Nursing Patient Stories
Like almost everyone who comes to the emergency room, Ed and Linda Huck were scared when they were taken by EMS from a local walk-in clinic to Tallahassee Memorial’s Bixler Emergency Center. Ed was suffering from what they thought was bacterial pneumonia and breathing was becoming more and more difficult.
“I really wasn’t sure I was going to make it,” said Ed.
Thankfully, although frightened, the Hucks found what all families who walk though Tallahassee Memorial’s emergency room doors find: life saving care and compassion.
Ed’s condition took him directly up to the Intermediate Care Unit (IMCU) for constant monitoring. There, hooked up to IVs and a breathing apparatus, Ed met Shana Geil, RN. Shana was administering medication to Ed and stayed in his room to document his chart when things took a turn for the worse. Ed’s fingertips and lips began turning blue – Shana took quick action to ensure Ed was breathing and stabilize him.
“When my patients are critically ill I always stay in the room to monitor them while I chart,” said Shana. “Ed was very sick, so I stayed in the room to keep an eye on him. I’m really glad I did.”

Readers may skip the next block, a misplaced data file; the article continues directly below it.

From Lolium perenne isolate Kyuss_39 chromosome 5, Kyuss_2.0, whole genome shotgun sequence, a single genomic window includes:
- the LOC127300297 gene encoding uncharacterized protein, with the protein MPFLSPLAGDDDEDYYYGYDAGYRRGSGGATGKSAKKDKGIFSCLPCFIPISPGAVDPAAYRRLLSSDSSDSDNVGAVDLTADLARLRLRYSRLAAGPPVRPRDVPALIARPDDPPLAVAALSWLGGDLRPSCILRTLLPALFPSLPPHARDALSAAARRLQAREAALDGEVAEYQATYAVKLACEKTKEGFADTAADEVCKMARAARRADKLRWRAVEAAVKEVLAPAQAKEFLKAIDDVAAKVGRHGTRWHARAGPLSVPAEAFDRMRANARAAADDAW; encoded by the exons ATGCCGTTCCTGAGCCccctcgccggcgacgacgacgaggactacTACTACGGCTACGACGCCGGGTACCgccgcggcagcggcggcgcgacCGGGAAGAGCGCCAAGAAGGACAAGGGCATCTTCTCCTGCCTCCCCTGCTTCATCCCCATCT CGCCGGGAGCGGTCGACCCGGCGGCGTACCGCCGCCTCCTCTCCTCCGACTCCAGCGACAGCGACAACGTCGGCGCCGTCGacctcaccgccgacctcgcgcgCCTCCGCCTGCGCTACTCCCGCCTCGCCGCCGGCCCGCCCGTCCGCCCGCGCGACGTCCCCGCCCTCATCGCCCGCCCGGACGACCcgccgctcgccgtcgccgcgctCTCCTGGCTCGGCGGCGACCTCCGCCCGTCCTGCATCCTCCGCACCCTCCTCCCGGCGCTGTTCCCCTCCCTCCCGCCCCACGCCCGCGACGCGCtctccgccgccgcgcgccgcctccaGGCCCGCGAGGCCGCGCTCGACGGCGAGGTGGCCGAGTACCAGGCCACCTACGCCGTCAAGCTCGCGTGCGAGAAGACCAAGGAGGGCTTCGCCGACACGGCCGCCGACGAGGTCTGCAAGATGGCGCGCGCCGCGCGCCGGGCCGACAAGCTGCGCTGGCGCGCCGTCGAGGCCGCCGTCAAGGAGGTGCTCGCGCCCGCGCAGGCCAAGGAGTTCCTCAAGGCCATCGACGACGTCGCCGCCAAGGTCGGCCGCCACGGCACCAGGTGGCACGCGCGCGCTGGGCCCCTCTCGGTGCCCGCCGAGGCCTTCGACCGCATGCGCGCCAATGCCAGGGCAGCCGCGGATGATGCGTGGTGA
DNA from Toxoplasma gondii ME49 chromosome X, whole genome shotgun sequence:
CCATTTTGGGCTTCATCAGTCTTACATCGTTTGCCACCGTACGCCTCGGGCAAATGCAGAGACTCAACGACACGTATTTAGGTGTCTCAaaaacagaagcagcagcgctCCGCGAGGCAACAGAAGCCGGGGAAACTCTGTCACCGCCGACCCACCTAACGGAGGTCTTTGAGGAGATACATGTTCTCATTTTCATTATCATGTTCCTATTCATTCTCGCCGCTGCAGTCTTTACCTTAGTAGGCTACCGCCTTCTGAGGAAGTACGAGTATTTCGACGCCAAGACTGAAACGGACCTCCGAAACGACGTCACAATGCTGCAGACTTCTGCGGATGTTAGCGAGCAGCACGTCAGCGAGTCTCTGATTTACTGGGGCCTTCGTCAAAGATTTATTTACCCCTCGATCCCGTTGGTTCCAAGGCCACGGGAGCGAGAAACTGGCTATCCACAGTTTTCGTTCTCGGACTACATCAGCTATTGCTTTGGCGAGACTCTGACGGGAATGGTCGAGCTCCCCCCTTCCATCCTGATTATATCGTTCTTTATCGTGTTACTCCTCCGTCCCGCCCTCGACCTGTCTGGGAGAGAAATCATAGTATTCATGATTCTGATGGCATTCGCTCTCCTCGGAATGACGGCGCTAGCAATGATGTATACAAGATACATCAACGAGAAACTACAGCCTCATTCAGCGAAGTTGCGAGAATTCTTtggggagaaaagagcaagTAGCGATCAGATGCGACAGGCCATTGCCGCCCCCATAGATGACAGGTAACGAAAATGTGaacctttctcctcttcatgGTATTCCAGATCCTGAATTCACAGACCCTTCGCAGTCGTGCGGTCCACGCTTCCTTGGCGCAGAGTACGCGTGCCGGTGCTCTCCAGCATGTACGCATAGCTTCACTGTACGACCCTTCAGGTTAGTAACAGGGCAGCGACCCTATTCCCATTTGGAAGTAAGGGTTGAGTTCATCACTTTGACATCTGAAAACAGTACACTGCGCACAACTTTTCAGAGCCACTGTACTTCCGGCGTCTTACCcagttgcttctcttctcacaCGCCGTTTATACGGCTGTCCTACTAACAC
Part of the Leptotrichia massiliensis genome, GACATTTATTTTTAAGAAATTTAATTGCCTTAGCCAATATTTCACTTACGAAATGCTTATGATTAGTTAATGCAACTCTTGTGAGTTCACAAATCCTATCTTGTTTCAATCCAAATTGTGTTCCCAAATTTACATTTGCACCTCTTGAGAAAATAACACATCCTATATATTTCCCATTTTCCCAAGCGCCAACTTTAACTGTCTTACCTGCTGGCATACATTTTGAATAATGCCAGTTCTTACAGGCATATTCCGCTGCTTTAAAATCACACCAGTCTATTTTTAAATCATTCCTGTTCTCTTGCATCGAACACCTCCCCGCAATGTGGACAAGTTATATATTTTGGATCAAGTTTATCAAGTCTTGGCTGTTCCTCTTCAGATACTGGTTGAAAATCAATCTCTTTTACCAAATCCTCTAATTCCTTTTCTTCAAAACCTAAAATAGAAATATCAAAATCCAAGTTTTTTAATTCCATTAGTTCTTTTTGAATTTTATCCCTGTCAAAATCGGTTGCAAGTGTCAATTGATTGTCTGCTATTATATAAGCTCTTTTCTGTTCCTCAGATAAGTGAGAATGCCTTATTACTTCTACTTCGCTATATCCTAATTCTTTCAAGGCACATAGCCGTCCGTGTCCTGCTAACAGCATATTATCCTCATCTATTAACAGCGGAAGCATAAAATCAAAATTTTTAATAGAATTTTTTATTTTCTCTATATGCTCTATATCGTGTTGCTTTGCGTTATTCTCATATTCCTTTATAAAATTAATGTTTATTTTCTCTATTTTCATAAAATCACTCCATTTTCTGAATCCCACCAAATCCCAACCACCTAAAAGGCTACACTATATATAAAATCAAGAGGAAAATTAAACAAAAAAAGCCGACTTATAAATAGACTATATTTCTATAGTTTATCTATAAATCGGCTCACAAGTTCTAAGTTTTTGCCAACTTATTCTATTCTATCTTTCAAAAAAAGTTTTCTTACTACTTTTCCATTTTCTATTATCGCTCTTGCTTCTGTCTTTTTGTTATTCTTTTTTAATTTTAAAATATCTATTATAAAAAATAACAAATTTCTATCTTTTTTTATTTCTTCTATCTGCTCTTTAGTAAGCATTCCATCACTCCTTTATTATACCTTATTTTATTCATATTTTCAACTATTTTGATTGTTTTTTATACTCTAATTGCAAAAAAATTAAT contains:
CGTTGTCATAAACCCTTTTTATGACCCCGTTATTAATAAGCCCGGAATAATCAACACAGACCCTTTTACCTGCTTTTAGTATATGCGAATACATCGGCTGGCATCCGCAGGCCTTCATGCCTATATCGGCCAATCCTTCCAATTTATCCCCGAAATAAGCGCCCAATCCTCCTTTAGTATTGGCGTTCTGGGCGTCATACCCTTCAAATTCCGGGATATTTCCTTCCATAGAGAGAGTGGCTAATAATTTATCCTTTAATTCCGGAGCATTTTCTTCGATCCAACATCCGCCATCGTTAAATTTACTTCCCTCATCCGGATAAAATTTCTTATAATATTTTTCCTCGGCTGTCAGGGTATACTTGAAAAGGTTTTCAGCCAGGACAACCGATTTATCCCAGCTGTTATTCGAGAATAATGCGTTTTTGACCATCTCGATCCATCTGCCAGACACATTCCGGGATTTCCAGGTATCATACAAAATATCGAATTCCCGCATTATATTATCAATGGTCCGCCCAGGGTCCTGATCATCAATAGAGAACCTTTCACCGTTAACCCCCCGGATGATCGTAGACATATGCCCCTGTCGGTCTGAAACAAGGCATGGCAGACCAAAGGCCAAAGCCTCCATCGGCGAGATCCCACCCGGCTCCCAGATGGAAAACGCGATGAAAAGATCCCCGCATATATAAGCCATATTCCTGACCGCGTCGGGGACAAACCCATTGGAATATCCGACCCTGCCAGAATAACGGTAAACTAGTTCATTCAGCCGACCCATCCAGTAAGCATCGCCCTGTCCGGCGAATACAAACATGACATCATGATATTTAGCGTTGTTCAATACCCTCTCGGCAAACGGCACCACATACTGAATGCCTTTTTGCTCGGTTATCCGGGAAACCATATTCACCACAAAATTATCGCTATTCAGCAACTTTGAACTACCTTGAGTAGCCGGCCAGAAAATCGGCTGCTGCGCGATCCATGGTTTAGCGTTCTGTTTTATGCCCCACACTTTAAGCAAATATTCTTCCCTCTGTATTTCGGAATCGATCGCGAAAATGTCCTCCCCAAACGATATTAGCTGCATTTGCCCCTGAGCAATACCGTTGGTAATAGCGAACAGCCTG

Throughout Ed’s stay, Shana kept a watchful eye. She made sure Ed had everything he needed, including a Continuous Positive Airway Pressure (CPAP) machine and a humidifier so he could sleep at night. She also became Ed’s resource as he was prescribed more medication.
“Shana saved my life. Her level of professionalism and compassion was amazing. She was an advocate for Linda and I; she even came in at the end of her shift to make sure I was OK before she left. She is an outstanding nurse,” said Ed.
Thankfully, Ed was discharged after about a week in the hospital. He is recovering well, and has a new passion for promoting the kind of care he received from Shana and the nurses at Tallahassee Memorial.
“Not only did I nominate Shana for a Daisy Nursing Award,” said Ed. “But, I’ve also donated to the Tallahassee Memorial Foundation to support training for nurses so that others can receive the same level of care that I did.”
Ed’s donation was hand-delivered when he came back to personally thank Shana, and all the nurses who helped him at TMH.
“I’m not one for the spotlight,” said Shana. “But Ed’s kind words and generosity mean a lot to me. I’ve always treated my patients like they were my own family, it boils down to one simple idea: treat others the way you want to be treated. I’m glad I got to take care of Ed, and I’m proud that he’s supporting the nursing profession as a result.”